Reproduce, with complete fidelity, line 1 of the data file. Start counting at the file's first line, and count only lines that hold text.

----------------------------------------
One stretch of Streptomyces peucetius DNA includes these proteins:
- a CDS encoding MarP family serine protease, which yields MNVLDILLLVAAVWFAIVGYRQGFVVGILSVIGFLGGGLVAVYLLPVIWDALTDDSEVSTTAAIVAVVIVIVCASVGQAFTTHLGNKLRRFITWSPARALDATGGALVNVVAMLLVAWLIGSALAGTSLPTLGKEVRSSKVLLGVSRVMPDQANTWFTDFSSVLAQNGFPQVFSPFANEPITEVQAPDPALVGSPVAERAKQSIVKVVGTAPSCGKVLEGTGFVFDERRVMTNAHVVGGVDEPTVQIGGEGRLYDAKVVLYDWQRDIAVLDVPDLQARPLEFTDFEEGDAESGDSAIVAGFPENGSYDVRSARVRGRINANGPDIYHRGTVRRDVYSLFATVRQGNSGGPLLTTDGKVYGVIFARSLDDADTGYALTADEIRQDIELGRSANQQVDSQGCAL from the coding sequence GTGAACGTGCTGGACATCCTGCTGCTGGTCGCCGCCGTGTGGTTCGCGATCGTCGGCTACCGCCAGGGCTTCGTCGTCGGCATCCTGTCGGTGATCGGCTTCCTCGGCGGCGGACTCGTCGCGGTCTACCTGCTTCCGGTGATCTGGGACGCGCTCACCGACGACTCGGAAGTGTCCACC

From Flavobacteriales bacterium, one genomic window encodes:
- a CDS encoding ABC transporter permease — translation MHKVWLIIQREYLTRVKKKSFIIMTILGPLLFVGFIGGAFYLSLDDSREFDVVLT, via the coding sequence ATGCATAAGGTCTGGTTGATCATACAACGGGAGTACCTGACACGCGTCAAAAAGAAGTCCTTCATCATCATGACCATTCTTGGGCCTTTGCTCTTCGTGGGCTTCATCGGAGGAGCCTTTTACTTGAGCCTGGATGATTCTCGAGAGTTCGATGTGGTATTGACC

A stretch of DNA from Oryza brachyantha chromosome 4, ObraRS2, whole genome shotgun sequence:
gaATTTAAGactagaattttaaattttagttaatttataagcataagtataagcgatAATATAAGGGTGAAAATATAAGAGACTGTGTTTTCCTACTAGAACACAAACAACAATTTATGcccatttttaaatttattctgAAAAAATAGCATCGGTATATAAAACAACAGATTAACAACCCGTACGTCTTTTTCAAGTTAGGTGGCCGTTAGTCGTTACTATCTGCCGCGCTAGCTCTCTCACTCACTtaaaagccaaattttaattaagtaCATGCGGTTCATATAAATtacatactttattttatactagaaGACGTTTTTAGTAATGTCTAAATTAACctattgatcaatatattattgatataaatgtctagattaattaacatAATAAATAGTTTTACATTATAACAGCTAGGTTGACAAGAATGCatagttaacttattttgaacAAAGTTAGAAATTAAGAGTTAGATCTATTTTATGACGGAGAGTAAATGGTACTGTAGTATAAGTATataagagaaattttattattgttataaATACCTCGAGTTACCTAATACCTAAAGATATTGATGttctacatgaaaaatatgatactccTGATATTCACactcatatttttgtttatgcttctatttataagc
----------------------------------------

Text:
One stretch of Streptomyces peucetius DNA includes these proteins: